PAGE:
While homosexuality remains a criminal offense in Morocco, Human Rights groups are encouraging the country to legally accept the LGBT community.
Rabat – In collaboration with the Arab Foundation for Freedoms and Equality (AFE), Human Rights Watch released a video, Monday, June 24.
The footage, published on the Human Rights Watch Facebook page, aims to examine and combat the myths and stereotypes faced by Lesbian, Gay, Bisexual, and Transgender (LGBT) people in the MENA region.
Human Rights Watch and the AFE invited several participants, who all self-define as LGBT, from Arab countries to discuss these controversial subjects. Four of the participants were Moroccan.
Unlike some participants who preferred to remain anonymous for their own safety and to avoid any aggressive reactions of their societies, the young Moroccans, all in their 20s, expressed their opinions openly.
In the video, whose idea is to respond to “recurring stereotypes” in the MENA region, these activists shared their own experiences.
They expressed their hope to abolish, with scientific arguments, the myths and prejudices often made by people hostile to those who self-define as LGBT.
Through 12 questions based in stereotypes, the group of activists discussed a number of topics such as “LGBT and physical appearance,” “LGBT and coming out,” “The definition of ‘normal’ sex,” and “Lesbianism and hatred of men.”
The discussion started with the first myth, which is the belief that homosexuality is a disease. Mariyem, in response to this wide-spread idea, said, “you’d hear everybody say homosexuality is a disease, you are sick, you should seek treatment, but then when you educate yourself, you find out it’s completely normal.”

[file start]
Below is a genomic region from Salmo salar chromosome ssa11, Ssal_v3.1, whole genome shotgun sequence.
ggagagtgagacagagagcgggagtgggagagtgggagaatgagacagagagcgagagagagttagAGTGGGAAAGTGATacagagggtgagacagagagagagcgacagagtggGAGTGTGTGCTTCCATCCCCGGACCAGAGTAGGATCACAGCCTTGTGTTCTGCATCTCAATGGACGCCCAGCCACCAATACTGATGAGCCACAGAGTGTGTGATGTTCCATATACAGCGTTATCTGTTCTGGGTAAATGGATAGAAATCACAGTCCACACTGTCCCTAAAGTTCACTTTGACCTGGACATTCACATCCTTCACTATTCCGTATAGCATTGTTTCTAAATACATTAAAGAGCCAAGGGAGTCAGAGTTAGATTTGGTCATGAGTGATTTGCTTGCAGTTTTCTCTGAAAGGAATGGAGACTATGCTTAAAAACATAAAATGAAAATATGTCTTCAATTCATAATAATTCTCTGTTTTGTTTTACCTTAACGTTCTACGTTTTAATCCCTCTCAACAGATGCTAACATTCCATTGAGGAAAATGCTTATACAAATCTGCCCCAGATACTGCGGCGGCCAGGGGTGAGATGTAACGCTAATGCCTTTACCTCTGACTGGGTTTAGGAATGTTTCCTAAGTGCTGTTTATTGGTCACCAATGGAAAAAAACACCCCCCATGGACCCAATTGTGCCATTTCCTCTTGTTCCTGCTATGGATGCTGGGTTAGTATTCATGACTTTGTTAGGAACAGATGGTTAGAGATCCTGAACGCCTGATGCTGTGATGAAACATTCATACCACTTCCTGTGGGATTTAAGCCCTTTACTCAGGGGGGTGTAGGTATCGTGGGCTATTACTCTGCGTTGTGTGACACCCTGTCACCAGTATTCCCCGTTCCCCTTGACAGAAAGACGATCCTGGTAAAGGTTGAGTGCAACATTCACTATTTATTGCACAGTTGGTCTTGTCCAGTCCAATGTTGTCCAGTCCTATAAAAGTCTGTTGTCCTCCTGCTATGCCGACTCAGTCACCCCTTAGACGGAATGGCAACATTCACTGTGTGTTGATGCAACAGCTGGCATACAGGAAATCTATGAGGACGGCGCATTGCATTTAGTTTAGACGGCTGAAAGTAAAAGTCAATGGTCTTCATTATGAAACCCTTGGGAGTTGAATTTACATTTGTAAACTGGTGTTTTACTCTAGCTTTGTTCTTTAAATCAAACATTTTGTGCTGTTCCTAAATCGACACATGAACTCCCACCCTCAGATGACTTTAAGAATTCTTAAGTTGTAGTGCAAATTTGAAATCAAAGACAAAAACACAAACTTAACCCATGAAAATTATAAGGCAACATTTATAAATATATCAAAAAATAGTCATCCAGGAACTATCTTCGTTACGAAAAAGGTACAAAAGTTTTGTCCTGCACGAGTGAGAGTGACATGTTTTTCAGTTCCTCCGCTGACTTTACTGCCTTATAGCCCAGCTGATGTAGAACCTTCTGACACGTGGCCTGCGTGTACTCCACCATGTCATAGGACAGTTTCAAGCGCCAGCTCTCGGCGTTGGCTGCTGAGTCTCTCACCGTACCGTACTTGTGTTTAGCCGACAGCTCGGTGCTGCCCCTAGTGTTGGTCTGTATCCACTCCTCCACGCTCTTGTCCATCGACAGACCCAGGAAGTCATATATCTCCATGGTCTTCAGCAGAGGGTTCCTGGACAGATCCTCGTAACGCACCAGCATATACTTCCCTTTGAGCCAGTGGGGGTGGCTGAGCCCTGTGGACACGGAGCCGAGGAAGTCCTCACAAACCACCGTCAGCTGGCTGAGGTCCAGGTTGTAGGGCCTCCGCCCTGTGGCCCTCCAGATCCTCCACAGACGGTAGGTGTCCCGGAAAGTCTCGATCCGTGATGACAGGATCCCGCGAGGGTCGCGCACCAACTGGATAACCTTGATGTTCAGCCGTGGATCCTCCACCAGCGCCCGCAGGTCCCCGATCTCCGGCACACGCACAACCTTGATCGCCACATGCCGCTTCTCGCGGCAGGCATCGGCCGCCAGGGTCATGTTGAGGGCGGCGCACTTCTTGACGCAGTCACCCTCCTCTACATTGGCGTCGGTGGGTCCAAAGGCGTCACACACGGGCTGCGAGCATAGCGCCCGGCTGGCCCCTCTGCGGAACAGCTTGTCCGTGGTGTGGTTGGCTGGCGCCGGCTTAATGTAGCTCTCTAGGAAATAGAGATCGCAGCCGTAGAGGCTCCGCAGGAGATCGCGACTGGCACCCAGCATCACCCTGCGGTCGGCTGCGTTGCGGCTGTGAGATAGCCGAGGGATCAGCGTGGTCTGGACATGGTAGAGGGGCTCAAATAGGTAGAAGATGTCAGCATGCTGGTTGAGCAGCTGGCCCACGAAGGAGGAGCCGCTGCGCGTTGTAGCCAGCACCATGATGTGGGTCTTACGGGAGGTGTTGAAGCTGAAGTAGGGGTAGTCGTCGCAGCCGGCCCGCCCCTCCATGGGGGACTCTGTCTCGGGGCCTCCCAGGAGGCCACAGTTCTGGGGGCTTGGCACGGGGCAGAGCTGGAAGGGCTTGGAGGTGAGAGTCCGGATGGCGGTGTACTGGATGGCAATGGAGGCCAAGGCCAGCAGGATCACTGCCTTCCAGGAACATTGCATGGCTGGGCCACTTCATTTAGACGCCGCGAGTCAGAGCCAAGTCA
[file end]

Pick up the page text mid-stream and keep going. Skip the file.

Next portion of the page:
When later faced with the myth of “sex between lesbians is not real sex”, Mariyem answered firmly saying, “lesbians have been having sex for a long time whether they recognize it or not.”
Youba, responding to how one’s sexuality can be determined solely from their physical appearance, said that “you can not judge a person’s orientation just from their looks.”
He further added, in relation to the issue of ‘coming out’, that “it is not necessary to reveal yourself or come out to everyone because the societies we live in are not all the same.”
At the end of the video, the participants, called activists in the footage, were asked what their source of support was. Ayoub revealed that it was his friends, who he says are activists in the LGBT community.
In light of the current LGBT situation in Morocco, the activists’ barefaced participation in this program could be considered courageous.
Despite not revealing their full names, the Moroccan participants showed their faces openly in the video. Homosexuality and gender identity, interchangeable concepts in the eyes of law, are considered a criminal act in the country.
Article 489 of the Moroccan Penal Code mentions that homosexuality “is punished by imprisonment from six months to three years and a fine of MAD 200 to MAD 1,000, unless the fact constitutes a more serious offense…”
In June 2016, two men were arrested for homosexual acts in a car on the outskirts of Guelmim. In accordance with article 489, both men were sentenced to six months’ imprisonment and a fine of MAD 500.
The Court of Appeal in Agadir confirmed the verdict but reduced the sentence to a month and a half for one of the accused and 3 months for the other, without any explanation for the difference between the sentences.
Similar cases are tainting the image which Morocco has been trying to portray to the world. Morocco aims to adopt international human rights laws and implement relevant UN recommendations while clinging to its traditional Sharia-based values and laws.
Despite Morocco’s “efforts” to establish a non-discriminating democracy, the Council of Europe, a human rights organization in Europe composed of 47 countries, recently evaluated its partnership for democracy (with the Moroccan Parliament) granted to Morocco in 2011.
The Council consequently called on Morocco to stop criminalizing homosexuality.
The council had granted this partnership to Morocco after the country expressed its commitment to promote democracy and the rule of law, respect for human rights and fundamental freedoms, and all the values advocated by the Council.
Between Morocco’s façade and its real internal struggles lies a big gap reinforced by the lack of awareness of issues such as gender, sexuality, and identity, as well as a deeply rooted devotion to tradition.